Demography and ecology of a declining snowshoe hare population.

L. B. Keith, J. R. Cary, O. J. Rongstad, M. C. Brittingham

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Abstract

Lepus americanus populations were studied at Rochester, Alberta, during the 2nd winter of a cyclic decline. Snowshoe populations on study areas with dense cover due to a burn in 1968 tended to have higher early-winter densities, lower overwinter survival, lower juvenile than adult survival, higher rates of dispersal, higher overwinter weight losses, and later onset of reproduction. Periods of high weight loss coincided with high rates of ingress that temporarily increased densities. Snowshoes on food-short areas exhibited typical demographic symptoms of malnutrition (marked differential loss of juveniles, high overwinter weight loss, and later onset of reproduction). Predation was the paramount (80-90%) immediate cause of hare mortality, but malnourished hares were significantly more vulnerable to predators, and losses rose sharply at temperatures below -30oC. Outright starvation is a short-term phenomenon confined largely to the first few months of a major decline from peak densities. This is followed by 1 or 2 winters when malnutrition and predation in concert produce high mortality, and probably by a further period when predation is solely responsible. -from Authors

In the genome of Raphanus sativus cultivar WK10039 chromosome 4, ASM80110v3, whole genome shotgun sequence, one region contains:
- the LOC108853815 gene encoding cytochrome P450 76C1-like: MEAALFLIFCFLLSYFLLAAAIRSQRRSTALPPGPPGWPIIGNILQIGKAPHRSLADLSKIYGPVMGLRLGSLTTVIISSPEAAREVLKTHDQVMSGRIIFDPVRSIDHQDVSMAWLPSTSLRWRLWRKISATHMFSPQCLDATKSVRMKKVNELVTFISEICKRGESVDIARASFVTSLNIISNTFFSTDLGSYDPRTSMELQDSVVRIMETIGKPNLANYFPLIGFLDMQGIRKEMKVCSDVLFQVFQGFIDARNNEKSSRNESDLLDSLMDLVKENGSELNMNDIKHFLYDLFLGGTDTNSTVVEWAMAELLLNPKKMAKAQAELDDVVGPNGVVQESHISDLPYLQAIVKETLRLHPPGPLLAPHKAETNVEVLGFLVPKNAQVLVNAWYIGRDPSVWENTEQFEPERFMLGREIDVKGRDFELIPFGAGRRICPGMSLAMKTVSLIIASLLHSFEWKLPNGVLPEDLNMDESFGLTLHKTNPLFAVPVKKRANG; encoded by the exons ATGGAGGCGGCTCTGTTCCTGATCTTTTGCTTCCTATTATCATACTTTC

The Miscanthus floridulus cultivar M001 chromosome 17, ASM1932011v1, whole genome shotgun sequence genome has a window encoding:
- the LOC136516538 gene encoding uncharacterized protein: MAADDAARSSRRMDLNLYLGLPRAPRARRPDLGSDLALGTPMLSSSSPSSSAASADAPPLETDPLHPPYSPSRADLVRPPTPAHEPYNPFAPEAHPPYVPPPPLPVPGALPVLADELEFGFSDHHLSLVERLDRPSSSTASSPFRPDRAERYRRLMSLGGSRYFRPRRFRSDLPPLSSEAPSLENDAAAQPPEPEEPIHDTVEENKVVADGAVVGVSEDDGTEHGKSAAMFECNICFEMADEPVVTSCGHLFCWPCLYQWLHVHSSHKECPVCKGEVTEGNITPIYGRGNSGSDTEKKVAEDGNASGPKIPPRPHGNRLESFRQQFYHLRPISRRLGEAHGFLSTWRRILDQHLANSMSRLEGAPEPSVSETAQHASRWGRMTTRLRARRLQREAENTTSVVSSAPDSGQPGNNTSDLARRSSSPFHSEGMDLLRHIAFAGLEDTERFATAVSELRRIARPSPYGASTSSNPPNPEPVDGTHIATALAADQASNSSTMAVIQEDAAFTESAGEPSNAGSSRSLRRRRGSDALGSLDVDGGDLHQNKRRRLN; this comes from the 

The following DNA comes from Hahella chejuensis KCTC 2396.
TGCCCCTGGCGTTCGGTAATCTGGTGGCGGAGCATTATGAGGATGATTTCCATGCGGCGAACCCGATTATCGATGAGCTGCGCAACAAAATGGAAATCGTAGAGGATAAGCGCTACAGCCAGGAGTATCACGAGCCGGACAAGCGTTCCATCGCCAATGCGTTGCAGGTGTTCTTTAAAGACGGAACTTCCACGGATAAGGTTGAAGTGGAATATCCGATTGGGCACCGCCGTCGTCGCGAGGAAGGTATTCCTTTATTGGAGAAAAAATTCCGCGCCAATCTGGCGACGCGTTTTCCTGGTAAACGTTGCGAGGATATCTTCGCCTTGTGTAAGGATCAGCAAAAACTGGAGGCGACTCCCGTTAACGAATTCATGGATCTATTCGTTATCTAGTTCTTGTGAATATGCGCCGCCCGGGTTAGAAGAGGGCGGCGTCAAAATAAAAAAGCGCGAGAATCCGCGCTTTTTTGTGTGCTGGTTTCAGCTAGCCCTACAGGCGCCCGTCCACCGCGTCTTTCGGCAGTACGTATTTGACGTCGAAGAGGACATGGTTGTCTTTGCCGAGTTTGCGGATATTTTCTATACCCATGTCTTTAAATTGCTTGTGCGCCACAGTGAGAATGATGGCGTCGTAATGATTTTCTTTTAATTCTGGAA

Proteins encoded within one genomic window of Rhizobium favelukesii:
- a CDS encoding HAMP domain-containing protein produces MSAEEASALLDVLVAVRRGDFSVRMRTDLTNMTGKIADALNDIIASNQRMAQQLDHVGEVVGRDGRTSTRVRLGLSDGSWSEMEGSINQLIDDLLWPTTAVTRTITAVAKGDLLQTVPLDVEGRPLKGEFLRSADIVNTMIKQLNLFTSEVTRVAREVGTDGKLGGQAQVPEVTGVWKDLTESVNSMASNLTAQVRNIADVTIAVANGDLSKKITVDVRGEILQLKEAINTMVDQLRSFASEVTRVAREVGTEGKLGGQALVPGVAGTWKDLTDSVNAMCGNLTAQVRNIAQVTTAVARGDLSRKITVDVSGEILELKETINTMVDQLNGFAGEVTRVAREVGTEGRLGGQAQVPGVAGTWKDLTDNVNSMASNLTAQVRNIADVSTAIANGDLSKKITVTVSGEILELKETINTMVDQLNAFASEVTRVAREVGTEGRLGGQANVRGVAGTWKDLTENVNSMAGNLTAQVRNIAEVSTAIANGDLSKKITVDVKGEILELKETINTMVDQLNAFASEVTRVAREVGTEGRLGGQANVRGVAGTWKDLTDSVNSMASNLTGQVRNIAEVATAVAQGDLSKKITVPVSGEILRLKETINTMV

Original languageEnglish (US)
JournalWildlife Monographs
Volume90
StatePublished - Jan 1 1984

All Science Journal Classification (ASJC) codes

  • Ecology, Evolution, Behavior and Systematics
  • Nature and Landscape Conservation

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